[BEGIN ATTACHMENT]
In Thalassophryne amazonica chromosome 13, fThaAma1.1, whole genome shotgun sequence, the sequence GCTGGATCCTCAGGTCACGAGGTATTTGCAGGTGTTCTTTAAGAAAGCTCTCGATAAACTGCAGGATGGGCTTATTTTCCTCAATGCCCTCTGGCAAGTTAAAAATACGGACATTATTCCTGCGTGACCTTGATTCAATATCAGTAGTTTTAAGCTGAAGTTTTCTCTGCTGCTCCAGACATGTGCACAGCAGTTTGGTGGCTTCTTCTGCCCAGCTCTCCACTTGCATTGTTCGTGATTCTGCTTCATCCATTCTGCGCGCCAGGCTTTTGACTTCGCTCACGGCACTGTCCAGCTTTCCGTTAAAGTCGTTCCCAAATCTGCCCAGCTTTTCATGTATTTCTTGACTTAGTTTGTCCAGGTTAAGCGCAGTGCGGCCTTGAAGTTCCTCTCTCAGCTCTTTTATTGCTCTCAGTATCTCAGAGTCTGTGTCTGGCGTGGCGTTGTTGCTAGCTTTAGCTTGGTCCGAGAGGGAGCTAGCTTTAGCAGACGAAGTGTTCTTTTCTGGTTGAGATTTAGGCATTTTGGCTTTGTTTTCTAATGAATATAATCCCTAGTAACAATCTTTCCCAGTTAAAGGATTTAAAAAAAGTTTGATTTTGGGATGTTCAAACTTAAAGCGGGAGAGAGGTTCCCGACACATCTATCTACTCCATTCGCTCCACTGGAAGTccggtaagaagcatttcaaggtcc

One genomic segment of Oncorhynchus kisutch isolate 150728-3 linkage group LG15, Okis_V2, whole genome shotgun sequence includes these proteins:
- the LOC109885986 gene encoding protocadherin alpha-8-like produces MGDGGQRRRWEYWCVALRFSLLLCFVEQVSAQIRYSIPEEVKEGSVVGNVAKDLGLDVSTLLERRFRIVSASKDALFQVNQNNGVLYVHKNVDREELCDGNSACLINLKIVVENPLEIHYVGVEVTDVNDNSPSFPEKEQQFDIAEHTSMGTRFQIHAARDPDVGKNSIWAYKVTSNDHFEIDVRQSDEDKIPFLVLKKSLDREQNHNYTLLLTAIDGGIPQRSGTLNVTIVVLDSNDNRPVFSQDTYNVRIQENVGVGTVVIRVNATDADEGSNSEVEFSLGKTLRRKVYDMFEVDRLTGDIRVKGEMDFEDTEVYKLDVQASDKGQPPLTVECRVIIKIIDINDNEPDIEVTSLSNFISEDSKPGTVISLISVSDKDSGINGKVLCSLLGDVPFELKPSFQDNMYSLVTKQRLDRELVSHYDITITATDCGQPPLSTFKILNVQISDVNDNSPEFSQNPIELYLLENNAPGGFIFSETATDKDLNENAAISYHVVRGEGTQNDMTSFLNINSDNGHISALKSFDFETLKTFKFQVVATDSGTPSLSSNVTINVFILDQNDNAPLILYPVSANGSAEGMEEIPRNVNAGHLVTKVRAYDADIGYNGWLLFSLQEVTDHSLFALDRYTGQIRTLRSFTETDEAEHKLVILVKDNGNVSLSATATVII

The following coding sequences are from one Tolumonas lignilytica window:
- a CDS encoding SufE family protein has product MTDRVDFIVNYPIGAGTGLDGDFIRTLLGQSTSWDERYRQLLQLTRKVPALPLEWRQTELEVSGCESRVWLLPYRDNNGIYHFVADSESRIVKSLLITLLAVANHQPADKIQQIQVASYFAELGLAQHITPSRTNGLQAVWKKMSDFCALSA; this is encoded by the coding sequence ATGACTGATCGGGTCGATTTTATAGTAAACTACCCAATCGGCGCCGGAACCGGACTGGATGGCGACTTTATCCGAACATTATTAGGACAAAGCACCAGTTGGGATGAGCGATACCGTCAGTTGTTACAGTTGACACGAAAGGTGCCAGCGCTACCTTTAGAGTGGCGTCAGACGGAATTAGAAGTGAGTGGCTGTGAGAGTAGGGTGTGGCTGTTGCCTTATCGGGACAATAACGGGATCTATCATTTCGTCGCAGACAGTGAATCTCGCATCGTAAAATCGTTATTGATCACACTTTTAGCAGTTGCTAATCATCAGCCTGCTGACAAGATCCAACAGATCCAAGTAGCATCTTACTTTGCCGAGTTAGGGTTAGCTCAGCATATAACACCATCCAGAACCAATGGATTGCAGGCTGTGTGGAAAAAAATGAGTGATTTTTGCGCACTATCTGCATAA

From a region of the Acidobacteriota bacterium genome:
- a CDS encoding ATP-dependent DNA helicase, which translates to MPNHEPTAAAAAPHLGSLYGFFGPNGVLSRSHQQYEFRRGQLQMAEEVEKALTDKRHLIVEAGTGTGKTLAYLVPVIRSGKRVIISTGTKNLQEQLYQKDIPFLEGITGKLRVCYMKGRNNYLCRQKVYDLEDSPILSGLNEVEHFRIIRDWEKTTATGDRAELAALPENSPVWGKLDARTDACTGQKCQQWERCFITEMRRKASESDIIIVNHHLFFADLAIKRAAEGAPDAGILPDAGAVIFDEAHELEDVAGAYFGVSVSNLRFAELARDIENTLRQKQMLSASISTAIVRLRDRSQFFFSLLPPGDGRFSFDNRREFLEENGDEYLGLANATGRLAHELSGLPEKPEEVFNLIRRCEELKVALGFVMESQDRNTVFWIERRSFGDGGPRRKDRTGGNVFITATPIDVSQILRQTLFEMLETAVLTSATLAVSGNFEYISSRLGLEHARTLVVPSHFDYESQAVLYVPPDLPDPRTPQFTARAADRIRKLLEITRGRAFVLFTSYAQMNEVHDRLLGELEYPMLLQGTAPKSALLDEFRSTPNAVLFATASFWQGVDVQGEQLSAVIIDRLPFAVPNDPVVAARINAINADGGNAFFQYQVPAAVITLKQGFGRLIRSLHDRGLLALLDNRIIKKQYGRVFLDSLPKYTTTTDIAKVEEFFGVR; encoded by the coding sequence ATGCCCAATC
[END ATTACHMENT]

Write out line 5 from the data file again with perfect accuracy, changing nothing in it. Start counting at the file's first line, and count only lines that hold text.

- a CDS encoding SufE family protein has product MTDRVDFIVNYPIGAGTGLDGDFIRTLLGQSTSWDERYRQLLQLTRKVPALPLEWRQTELEVSGCESRVWLLPYRDNNGIYHFVADSESRIVKSLLITLLAVANHQPADKIQQIQVASYFAELGLAQHITPSRTNGLQAVWKKMSDFCALSA; this is encoded by the coding sequence ATGACTGATCGGGTCGATTTTATAGTAAACTACCCAATCGGCGCCGGAACCGGACTGGATGGCGACTTTATCCGAACATTATTAGGACAAAGCACCAGTTGGGATGAGCGATACCGTCAGTTGTTACAGTTGACACGAAAGGTGCCAGCGCTACCTTTAGAGTGGCGTCAGACGGAATTAGAAGTGAGTGGCTGTGAGAGTAGGGTGTGGCTGTTGCCTTATCGGGACAATAACGGGATCTATCATTTCGTCGCAGACAGTGAATCTCGCATCGTAAAATCGTTATTGATCACACTTTTAGCAGTTGCTAATCATCAGCCTGCTGACAAGATCCAACAGATCCAAGTAGCATCTTACTTTGCCGAGTTAGGGTTAGCTCAGCATATAACACCATCCAGAACCAATGGATTGCAGGCTGTGTGGAAAAAAATGAGTGATTTTTGCGCACTATCTGCATAA